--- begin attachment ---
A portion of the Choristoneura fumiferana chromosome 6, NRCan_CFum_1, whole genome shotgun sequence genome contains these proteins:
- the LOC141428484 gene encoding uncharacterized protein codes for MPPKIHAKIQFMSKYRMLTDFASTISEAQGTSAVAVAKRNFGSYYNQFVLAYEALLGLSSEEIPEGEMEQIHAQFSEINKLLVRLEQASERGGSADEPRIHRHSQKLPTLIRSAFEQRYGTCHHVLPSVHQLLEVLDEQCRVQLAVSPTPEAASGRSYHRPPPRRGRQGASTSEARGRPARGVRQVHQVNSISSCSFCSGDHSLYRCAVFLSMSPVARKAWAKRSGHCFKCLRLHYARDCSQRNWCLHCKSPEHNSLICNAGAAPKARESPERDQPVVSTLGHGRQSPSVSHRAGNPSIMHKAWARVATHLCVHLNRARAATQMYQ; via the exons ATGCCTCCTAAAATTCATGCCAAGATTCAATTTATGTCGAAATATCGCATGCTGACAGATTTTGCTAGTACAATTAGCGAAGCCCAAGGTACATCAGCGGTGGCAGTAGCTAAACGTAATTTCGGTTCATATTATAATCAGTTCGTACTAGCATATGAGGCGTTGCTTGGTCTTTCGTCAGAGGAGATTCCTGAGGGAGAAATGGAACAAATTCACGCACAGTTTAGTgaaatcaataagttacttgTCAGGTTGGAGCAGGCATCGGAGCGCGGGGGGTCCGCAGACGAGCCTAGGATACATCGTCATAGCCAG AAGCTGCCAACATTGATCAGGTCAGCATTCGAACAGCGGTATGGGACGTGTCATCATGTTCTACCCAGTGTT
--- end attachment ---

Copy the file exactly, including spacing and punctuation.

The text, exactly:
A portion of the Choristoneura fumiferana chromosome 6, NRCan_CFum_1, whole genome shotgun sequence genome contains these proteins:
- the LOC141428484 gene encoding uncharacterized protein codes for MPPKIHAKIQFMSKYRMLTDFASTISEAQGTSAVAVAKRNFGSYYNQFVLAYEALLGLSSEEIPEGEMEQIHAQFSEINKLLVRLEQASERGGSADEPRIHRHSQKLPTLIRSAFEQRYGTCHHVLPSVHQLLEVLDEQCRVQLAVSPTPEAASGRSYHRPPPRRGRQGASTSEARGRPARGVRQVHQVNSISSCSFCSGDHSLYRCAVFLSMSPVARKAWAKRSGHCFKCLRLHYARDCSQRNWCLHCKSPEHNSLICNAGAAPKARESPERDQPVVSTLGHGRQSPSVSHRAGNPSIMHKAWARVATHLCVHLNRARAATQMYQ; via the exons ATGCCTCCTAAAATTCATGCCAAGATTCAATTTATGTCGAAATATCGCATGCTGACAGATTTTGCTAGTACAATTAGCGAAGCCCAAGGTACATCAGCGGTGGCAGTAGCTAAACGTAATTTCGGTTCATATTATAATCAGTTCGTACTAGCATATGAGGCGTTGCTTGGTCTTTCGTCAGAGGAGATTCCTGAGGGAGAAATGGAACAAATTCACGCACAGTTTAGTgaaatcaataagttacttgTCAGGTTGGAGCAGGCATCGGAGCGCGGGGGGTCCGCAGACGAGCCTAGGATACATCGTCATAGCCAG AAGCTGCCAACATTGATCAGGTCAGCATTCGAACAGCGGTATGGGACGTGTCATCATGTTCTACCCAGTGTT